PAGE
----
MADRID (Reuters) - Siemens Gamesa’s top shareholders have agreed to name a new chief financial officer at the world’s largest wind turbine maker in a bid to end a one-year board battle, two sources with knowledge of the matter said.
They have settled on David Mesonero, currently Siemens Gamesa’s managing director of corporate development, strategy and integration, as the new CFO.
Siemens, which owns 59 percent of the firm, and Iberdrola, which holds a 8 percent stake, have had a difficult relationship ever since they merged Gamesa and Siemens Wind Power in April 2017, disagreeing on everything from how the business should be run to board appointments.
Since the merger, Siemens Gamesa’s shares have tumbled more than 48 per cent as it repeatedly cut its profit forecasts despite overtaking Danish rival Vestas last year to become the world’s biggest wind turbine maker in terms of sold turbine capacity.
The wider industry has suffered from stiff competition and a winding down of state subsidies, but Vestas’s shares have fallen by just 24 percent during the same period.
Siemens and Iberdrola will back Mesonero’s appointment as new CFO at a board meeting set for October 16, the sources said.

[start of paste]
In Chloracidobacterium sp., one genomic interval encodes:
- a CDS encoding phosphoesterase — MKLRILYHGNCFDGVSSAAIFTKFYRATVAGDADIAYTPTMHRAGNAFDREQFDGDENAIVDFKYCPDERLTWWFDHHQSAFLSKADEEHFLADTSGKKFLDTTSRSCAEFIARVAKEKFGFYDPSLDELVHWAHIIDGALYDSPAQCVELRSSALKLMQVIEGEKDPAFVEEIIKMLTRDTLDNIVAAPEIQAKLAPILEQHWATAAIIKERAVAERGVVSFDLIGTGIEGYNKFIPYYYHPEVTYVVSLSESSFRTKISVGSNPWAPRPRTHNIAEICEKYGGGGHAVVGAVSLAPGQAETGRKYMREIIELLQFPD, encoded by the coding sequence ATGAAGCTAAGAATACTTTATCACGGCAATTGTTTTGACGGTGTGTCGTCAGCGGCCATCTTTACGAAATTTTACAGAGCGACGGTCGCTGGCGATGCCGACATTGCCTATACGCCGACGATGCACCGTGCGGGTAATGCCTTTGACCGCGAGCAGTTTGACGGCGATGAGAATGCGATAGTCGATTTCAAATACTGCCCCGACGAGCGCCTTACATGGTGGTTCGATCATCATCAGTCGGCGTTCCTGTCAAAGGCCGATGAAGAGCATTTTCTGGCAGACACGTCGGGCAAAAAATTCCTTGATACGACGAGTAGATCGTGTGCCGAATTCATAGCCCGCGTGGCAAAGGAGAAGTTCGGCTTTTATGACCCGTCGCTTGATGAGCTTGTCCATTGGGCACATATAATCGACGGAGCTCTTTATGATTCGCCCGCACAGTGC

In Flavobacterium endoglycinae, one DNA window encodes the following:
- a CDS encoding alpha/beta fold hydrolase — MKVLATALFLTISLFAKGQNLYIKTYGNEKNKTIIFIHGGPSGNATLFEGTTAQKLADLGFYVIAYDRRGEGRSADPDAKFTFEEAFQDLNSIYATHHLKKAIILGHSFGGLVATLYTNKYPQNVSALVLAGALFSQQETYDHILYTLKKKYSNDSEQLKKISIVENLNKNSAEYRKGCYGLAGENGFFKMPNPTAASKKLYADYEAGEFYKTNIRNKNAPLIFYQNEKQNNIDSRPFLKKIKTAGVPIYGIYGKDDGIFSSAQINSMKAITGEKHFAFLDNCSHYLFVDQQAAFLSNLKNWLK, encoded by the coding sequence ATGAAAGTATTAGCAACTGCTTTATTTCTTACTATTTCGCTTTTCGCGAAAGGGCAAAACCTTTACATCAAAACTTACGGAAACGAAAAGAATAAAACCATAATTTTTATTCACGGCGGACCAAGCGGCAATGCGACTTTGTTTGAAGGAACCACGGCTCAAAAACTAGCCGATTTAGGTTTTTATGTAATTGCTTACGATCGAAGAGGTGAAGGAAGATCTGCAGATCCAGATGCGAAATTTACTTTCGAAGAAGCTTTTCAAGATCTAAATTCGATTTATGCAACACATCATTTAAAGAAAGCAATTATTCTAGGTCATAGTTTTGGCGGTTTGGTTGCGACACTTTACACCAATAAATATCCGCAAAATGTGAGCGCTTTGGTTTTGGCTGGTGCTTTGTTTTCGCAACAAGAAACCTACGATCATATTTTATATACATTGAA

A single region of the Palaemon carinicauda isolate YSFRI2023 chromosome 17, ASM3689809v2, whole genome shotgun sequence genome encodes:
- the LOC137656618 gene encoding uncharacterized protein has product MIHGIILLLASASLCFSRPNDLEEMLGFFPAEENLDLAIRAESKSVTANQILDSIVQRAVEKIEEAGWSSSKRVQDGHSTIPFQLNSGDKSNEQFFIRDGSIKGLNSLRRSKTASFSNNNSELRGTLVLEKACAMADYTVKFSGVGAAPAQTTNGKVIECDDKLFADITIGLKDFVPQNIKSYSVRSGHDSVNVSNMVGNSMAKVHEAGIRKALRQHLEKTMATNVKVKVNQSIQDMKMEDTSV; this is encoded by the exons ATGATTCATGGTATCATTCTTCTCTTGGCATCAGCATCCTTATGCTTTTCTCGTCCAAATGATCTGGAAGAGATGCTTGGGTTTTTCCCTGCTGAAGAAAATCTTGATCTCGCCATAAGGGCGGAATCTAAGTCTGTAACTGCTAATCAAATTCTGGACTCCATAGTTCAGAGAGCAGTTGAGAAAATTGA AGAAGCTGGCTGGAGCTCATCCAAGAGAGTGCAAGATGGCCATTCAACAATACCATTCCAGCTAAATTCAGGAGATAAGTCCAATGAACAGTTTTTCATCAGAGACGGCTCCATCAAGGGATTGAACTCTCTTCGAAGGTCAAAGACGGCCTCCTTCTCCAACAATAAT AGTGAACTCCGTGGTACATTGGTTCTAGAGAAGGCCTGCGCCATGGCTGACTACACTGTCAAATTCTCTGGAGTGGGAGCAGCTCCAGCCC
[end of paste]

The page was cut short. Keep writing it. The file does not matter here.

“The fact that Siemens is not blocking the appointment of Mesonero is the proof that both groups have reached a deal after months of clashes,” said one of the sources.
Iberdrola and Siemens Gamesa declined to comment. Siemens declined to comment on the appointment but said in an emailed statement it was committed to delivering on the cost savings and growth targets laid out in Siemens Gamesa’s strategic plan.
While Mesonero, who is the Iberdrola’s chairman’s son-in-law, is close to the Spanish utility, he was a strong advocate of the merger between Gamesa and Siemens Wind Power in 2017 and is considered to be a compromise candidate.
Mesonero led the merger talks between Gamesa and Siemens Wind Power and has been in charge of the integration of the two companies.
His appointment was made possible by a deal made by Siemens and Gamesa at the time of the merger that the Spanish power company would have the right from October 3 to name the CFO and Siemens would not oppose it unless there was “material aspects for refusal.”
Reporting by Andres Gonzlaez. Additional reporting by Alexander Huebner; Editing by Julien Toyer and Adrian Croft